Teachers in Denver Public Schools, the state’s largest district, have tried their best to help students process a new president some weren’t expecting.
Three-quarters of Denver students are minorities, some undocumented, some Muslim. President-elect Donald Trump has promised mass deportations of undocumented immigrants and a ban on Muslims from entering the U.S.
As the final election results came in, Denver teacher Rebecca Del Toro knew she needed to do something -- and she was ready. That’s because about five years ago, Del Toro felt she needed to prepare to help her students process traumatic events. The special education teacher at Collegiate Prep Academy said social media means more information gets out about school shootings, police shootings, and sometimes, hate speech.
“Whenever something happens that can re-traumatize that community, I need to be prepared,” she said. “I need to respond. I need to address it. The plans go out the window, the plans go out the window and I need to address this.”
After the election, Denver Public Schools deployed teams to various schools. Some held hour long assemblies to let students process their emotions. Allen Smith, DPS’s associate chief for culture, equity and leadership teams, said the district will explain to undocumented families that students will still be educated under federal law. They’ll also be providing training for teachers on empathy.
“Because students are going to be carrying this emotion,” he said. “But I don’t want people to panic and I don’t want people to act off of emotions, so it’s important to give our teachers training in how to help our students and even our families not make rash decisions off of emotion.”
He said teachers can also play a role helping students distinguish between rumors and reality. The district said it will closely monitor attendance and dropout rates going forward, which can spike particularly among undocumented students who may feel a sense of hopelessness about their futures.
The weeks before Trump takes office will be nervous ones for some teachers. Some have already dealt with high school students breaking down in class.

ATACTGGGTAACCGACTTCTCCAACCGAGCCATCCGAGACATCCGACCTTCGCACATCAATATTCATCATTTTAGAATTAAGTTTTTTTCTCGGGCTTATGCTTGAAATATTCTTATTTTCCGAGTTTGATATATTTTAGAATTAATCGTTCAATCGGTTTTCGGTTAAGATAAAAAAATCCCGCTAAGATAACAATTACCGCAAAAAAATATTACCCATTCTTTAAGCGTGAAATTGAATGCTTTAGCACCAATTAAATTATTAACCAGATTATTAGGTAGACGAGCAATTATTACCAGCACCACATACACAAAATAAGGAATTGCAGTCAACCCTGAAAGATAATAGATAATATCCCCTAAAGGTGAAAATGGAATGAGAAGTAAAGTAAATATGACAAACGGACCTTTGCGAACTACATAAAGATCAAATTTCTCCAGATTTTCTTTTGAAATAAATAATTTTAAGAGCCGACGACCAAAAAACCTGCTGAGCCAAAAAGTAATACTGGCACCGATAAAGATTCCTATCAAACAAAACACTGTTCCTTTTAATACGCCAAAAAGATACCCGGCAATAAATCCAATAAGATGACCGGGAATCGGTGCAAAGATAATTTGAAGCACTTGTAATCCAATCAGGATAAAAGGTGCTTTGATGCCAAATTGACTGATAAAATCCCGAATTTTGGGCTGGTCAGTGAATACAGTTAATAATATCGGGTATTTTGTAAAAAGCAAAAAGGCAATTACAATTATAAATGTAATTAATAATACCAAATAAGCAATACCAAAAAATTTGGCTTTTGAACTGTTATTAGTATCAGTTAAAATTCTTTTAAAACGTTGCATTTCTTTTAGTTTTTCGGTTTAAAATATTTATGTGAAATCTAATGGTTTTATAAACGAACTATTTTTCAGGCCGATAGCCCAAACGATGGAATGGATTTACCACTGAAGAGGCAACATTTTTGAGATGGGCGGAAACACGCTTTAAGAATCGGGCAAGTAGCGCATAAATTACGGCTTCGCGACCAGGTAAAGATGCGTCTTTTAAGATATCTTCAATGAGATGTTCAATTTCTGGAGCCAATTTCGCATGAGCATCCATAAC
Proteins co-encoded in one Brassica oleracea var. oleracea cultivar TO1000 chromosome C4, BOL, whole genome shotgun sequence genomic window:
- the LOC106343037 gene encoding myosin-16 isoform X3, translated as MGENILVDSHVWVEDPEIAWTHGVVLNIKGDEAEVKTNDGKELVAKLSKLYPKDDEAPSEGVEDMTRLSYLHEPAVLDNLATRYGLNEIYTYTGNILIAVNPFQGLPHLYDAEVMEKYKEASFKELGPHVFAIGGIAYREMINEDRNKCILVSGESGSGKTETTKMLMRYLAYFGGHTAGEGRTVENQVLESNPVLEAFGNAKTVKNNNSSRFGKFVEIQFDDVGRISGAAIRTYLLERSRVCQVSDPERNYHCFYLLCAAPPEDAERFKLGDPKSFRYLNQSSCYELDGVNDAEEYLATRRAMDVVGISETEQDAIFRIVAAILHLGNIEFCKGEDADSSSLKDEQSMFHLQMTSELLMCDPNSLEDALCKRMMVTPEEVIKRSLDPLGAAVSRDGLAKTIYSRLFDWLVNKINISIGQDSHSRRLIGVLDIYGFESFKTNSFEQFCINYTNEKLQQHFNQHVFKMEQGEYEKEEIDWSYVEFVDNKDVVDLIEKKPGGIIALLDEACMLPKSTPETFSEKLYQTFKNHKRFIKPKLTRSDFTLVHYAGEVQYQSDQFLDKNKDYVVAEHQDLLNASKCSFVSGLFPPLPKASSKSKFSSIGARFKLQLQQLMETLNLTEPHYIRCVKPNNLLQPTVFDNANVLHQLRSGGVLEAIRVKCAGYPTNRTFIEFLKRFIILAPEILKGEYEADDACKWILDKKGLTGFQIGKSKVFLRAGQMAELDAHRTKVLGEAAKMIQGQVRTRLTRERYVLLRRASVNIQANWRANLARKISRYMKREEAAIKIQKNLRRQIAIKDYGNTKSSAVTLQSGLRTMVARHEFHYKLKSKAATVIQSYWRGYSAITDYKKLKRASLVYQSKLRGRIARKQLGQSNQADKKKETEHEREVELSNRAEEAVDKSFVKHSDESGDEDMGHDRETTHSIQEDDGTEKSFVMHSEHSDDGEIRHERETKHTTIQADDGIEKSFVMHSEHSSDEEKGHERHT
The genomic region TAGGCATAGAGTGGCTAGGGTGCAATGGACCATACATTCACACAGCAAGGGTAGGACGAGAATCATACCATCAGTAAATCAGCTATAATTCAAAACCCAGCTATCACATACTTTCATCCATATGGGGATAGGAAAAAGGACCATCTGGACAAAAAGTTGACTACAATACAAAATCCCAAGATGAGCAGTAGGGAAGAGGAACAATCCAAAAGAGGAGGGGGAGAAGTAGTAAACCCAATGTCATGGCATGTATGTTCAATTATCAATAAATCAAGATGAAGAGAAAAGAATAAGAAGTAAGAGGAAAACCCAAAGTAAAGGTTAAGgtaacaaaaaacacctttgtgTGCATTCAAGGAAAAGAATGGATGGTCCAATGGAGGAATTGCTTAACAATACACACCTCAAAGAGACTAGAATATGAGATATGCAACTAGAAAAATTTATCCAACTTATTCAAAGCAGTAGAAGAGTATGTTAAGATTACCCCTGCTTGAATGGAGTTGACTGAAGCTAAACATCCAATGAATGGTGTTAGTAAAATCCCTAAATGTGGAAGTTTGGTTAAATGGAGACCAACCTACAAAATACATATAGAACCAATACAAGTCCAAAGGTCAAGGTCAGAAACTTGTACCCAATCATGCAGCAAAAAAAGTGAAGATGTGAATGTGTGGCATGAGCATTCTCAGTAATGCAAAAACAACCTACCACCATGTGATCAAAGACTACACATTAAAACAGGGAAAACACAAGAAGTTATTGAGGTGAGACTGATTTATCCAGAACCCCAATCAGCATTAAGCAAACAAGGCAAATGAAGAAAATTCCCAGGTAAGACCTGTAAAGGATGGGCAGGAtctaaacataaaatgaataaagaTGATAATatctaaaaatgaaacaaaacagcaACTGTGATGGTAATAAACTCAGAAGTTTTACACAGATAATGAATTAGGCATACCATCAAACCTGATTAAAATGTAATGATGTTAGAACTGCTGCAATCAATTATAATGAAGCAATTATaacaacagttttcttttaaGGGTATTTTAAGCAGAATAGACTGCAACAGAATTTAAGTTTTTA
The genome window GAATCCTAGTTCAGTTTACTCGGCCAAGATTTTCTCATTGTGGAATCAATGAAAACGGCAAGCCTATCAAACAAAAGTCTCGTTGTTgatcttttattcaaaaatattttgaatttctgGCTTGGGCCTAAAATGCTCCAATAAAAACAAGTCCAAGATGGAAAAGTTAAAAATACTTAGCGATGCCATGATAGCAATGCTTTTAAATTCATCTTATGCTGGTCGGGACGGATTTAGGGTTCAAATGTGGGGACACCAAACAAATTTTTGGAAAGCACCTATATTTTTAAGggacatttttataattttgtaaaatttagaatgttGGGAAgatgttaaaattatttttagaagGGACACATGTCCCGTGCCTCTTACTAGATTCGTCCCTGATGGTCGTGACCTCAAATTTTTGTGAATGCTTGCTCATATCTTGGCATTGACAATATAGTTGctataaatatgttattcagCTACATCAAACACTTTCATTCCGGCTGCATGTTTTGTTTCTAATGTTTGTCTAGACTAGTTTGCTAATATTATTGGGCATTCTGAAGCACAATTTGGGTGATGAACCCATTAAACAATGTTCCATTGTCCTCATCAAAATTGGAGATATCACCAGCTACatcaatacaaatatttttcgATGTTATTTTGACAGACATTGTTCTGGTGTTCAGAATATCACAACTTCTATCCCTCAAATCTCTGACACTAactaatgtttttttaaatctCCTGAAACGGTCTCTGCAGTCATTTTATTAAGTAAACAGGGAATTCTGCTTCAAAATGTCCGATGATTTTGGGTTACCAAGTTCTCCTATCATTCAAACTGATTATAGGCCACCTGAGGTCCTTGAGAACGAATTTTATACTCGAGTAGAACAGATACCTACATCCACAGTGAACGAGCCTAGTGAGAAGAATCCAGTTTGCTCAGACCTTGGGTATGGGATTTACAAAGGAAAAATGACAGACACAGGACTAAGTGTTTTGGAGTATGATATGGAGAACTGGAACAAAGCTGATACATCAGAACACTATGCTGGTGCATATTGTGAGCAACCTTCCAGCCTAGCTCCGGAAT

In the Boulder Valley School District, where minorities make up just 20 percent of students, officials hoped a memo to guide teachers on post-election discussions would help. But Boulder High freshman Alejandra Floripe said none of her teachers talked about the election.
“Our teachers avoided the problem,” she said, tearing up. “They acted like nothing happened. No one was there to talk to us or just help us out because it’s hard for us minorities.”
She and her friends wanted to talk about their fears. Floripe has extended family members who are undocumented.
“Our loved ones are going to be gone if they don’t have documents, if they don’t have papers, our families are being taken away,” she said.
In Denver, the first students who walked into Rebecca Del Toro’s Collegiate Prep Academy were clearly distraught. Del Toro said they sought out teachers and a place where they could talk.
She tried to address their fears with a circle exercise she developed for when she knows her students are particularly upset about an event. First, they started with a meditation to build respect. Then each student said one word about how they felt.
Then the questions poured in: What powers does a President have on his own? Which need to get Congressional approval?